Undergraduate and graduate student presentations from the Department of Family and Consumer Sciences, 2021 Online University Research Symposium, Illinois State University
Over the last several years, and particularly during the global hit COVID-19 pandemic, many food enterprises transact businesses with consumers with just a click of a button. There are many studies on online food delivery (OFD) and consumer satisfaction. They report how consumers are driven positively towards using OFD because they perceive that the system saves them time and effort than conventional options. It is also well documented that working conditions influence employee output, consequently, the service quality they provide to customers. In OFD services, the drivers are the last contact to customers. Therefore, their service has a great potential of leaving a good or a wrong lasting impression on the consumer. In light of this truth, how the drivers feel about work is pivotal for a wonderful customer experience. Despite the revelation that consumers are not entirely satisfied with OFD services, there is no study specifically linking consumer dissatisfaction to OFD drivers. The aim of this study is to determine how employee engagement influences OFD drivers' performance and how OFD drivers' performance is related to consumer dissatisfaction with OFD services. Two online surveys created using Qualtrics will be used in this study, one for drivers and the other for consumers. Amazon Mturk will facilitate data collection from consumers, and a market research company will distribute the survey to the drivers. Both surveys will remain open for four weeks. The data will be analyzed using SPSS version 27. The variables will be measured using a fivepoint Likert scale, with available responses ranging from 1) Strongly disagree to 5). The study will add novel literature to the foodservice management research field. The strategies and approaches that will be proposed can be employed by OFD operators in the education, training, and re-training of their drivers and in motivating them to exhibit quality in service delivery.
Case Study Of Durability, Abrasion Resistance, And Colorfastness Pertaining To Crocking And Frosting On Faux Leather Fabrics
This study investigated faux leather’s durability, abrasion resistance, and colorfastness related to various abrasions, surface contact, and rubbing. Authentic leather is not ideal to fashion designers and brands because it can produce an excessive polluting substance due to the use of harmful chemicals in the production process. This is why faux leather would be a prime alternative choice for environmentally conscious production. Our main focus was to test faux leather fabrics’ abrasion resistance because there could be potential issues with the coatings involved. Two different types of faux leather fabrics were tested in this study: 1) faux leather fabric with PU coating (base: 100% polyester, coated: 100% polyurethane), 2) textured faux leather fabric without PU coating (100% polyester). The faux leather fabrics were tested by using ASTM and AATCC standard test methods in relation to durability, abrasion resistance, and colorfastness to crocking (surface contact) and frosting (flat abrasion). Results indicate the PU coating faux leather fabric was durable and abrasion resistant against flat and flex abrasions, and pilling; also had good colorfastness to crocking and frosting. The textured faux leather fabric without PU coating was resistant against flex abrasion and pilling only. The different results from each faux leather fabrics requires more research and investigation as to what may make one faux leather superior to another faux leather.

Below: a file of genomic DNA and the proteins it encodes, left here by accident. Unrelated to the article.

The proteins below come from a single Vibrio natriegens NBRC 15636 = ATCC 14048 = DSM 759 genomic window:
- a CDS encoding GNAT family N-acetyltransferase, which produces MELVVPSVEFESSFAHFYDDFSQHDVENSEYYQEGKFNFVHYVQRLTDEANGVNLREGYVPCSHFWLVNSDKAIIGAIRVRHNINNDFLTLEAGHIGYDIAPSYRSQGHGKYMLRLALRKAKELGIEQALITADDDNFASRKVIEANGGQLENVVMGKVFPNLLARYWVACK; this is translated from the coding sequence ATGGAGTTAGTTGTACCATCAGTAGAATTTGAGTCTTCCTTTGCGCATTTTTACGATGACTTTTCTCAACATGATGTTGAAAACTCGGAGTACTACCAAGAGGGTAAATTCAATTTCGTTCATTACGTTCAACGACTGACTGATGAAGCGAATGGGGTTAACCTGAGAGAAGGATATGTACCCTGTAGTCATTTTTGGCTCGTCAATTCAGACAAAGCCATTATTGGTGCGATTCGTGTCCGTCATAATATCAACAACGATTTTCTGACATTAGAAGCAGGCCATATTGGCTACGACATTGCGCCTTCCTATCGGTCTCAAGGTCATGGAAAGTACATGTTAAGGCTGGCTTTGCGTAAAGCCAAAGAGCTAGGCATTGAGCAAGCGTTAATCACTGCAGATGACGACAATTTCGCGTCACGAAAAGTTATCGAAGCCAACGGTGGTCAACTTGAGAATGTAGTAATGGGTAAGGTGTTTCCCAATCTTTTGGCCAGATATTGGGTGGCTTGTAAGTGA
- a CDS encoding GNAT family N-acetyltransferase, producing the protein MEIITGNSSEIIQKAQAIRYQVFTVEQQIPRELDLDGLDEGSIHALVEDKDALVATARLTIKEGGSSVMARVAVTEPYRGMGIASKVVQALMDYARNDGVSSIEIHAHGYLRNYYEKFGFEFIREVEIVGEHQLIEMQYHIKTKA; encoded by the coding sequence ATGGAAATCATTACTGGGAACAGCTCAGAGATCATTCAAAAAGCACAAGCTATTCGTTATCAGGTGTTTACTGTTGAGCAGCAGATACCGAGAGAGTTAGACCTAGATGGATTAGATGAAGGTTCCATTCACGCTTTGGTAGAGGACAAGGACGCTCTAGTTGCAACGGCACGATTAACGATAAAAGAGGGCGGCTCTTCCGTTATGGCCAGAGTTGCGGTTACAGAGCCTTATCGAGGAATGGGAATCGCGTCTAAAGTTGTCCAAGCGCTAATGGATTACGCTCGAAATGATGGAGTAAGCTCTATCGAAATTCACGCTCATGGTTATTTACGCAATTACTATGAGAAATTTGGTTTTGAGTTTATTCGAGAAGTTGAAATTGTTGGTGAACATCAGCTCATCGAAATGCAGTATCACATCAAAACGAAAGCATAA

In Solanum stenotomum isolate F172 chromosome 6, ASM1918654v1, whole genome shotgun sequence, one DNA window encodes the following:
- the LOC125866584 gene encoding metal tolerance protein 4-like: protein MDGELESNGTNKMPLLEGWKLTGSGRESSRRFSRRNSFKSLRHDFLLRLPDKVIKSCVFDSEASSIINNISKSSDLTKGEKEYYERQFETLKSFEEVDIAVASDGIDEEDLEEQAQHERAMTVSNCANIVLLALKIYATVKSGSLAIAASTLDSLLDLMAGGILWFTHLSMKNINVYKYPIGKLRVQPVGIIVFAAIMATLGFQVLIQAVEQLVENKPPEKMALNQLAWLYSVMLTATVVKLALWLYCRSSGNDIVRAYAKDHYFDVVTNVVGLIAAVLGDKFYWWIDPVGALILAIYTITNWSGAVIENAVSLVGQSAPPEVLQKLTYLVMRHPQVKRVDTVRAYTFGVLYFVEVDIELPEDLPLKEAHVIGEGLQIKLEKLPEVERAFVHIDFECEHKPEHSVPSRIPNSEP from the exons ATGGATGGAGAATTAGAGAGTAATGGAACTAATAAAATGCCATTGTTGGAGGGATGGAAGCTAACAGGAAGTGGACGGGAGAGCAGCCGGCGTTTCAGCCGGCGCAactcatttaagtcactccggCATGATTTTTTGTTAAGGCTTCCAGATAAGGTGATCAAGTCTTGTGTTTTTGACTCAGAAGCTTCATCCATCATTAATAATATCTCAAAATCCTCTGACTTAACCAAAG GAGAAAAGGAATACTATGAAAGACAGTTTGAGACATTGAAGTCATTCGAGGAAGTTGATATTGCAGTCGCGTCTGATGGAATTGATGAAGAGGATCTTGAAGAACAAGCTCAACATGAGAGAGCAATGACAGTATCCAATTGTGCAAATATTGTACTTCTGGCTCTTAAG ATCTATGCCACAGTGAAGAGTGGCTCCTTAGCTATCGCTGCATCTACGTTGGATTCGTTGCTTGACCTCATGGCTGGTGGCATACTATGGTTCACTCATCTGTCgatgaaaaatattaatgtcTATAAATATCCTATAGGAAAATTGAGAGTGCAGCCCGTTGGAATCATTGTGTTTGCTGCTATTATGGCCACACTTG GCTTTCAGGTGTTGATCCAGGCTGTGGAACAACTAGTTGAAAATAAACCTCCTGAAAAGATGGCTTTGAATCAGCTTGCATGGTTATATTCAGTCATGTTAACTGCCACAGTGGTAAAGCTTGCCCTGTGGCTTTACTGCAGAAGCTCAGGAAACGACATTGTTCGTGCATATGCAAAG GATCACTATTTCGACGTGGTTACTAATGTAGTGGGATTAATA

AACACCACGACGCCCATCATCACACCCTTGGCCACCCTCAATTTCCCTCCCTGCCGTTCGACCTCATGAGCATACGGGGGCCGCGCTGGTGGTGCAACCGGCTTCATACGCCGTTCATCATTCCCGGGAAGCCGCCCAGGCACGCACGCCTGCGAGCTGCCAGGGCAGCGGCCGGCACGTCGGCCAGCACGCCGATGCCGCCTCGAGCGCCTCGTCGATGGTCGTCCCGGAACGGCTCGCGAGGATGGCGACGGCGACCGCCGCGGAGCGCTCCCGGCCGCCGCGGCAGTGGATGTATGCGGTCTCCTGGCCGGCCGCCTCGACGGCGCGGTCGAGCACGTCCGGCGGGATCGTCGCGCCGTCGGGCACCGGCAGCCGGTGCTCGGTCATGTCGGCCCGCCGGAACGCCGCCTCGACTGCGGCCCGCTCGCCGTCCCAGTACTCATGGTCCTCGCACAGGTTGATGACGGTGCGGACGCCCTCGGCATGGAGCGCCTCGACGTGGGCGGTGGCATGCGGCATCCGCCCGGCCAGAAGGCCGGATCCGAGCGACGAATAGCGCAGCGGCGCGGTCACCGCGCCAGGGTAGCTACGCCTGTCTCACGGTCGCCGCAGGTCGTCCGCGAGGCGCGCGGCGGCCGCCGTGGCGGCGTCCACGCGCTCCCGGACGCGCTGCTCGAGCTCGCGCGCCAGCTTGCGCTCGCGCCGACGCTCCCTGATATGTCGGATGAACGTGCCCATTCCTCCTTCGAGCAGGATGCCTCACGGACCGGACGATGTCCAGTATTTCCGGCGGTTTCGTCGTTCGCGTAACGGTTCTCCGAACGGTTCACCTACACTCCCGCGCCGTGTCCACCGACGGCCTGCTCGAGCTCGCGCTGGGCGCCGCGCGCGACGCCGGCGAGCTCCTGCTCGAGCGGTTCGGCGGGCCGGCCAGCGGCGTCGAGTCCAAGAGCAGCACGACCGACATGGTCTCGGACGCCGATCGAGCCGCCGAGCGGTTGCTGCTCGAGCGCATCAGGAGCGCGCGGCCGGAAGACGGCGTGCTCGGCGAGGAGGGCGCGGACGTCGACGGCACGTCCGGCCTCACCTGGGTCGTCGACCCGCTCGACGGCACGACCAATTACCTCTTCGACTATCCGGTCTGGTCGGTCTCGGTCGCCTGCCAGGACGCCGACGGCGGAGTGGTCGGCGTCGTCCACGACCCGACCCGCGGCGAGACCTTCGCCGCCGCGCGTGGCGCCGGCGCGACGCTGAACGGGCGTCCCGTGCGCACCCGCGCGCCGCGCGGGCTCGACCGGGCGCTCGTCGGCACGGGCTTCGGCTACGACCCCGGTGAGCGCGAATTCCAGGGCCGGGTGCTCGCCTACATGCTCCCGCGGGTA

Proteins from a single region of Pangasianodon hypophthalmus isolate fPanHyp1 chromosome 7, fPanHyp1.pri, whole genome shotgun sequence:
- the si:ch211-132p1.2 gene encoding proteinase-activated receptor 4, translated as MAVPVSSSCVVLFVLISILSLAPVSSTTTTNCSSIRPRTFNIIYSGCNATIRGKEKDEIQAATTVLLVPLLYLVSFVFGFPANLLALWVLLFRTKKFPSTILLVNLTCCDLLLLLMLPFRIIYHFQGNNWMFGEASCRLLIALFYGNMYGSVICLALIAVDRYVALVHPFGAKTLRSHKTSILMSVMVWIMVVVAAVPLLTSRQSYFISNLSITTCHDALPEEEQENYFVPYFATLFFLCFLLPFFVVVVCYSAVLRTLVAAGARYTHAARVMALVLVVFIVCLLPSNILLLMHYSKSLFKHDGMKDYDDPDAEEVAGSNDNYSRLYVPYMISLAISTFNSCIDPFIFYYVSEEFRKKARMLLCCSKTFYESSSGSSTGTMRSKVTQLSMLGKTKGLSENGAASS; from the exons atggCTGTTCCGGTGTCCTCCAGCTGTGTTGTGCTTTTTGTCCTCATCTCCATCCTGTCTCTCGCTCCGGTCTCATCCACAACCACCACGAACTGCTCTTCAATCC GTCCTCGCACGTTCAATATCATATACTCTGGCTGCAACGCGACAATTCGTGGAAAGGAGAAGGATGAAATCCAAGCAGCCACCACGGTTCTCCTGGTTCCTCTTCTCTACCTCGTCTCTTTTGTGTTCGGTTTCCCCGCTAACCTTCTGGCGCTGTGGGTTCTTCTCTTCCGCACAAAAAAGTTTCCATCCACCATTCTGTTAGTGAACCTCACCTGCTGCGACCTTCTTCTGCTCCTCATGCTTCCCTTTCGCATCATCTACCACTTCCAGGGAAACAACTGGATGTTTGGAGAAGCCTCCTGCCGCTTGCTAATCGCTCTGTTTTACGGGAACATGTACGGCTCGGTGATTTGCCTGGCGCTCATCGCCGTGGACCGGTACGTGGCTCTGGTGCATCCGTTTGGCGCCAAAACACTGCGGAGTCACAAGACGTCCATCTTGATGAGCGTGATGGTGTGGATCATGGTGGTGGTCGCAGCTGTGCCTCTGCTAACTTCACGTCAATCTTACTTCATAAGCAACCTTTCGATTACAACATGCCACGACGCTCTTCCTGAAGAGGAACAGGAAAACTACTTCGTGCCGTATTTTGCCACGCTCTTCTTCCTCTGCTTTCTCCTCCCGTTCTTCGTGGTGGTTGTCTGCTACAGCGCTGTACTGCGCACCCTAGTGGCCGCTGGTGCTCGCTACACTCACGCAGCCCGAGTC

Faux suede textiles have caught the attention of many consumers looking for an ecofriendlier way of wearing leather and animal cruelty-free alternatives. According to prior studies, faux suede fabrics made of microfibers could have unevenness in dyeing because microfibers require more dyestuffs than regular fibers to attain a given shade depth. Since microfibers contain greater amounts of dye than regular fibers, fabrics made of microfibers may have poor wet colorfastness. As few studies have investigated colorfastness of faux suede fabrics made from microfibers, the purpose of this study was to examine the colorfastness of faux suede fabrics. Two faux suede fabrics with and without stretch, commonly used in the textiles market, were selected as samples in this study, including a 100% polyester non-stretch faux suede fabric and a 90% polyester/10% spandex stretch faux suede fabric. These two fabric samples were tested, using AATCC standard test methods about colorfastness. Results indicate the non-stretch suede fabric had significant color staining to other fibers due to laundering and poor colorfastness due to frosting, while the stretch faux suede fabric had significant color staining to other fibers, due to perspiration, laundering, and poor colorfastness to crocking. Both fabrics did not have shade changes due to perspiration, laundering, crocking, and frosting. The stretch faux suede fabric showed more severe color staining/transfer due to perspiration, laundering, and crocking, compared with the non-stretch faux suede fabric. Considering the test results, more detailed care instructions for these suede fabrics should be given to consumers to help them prevent severe color staining on other materials.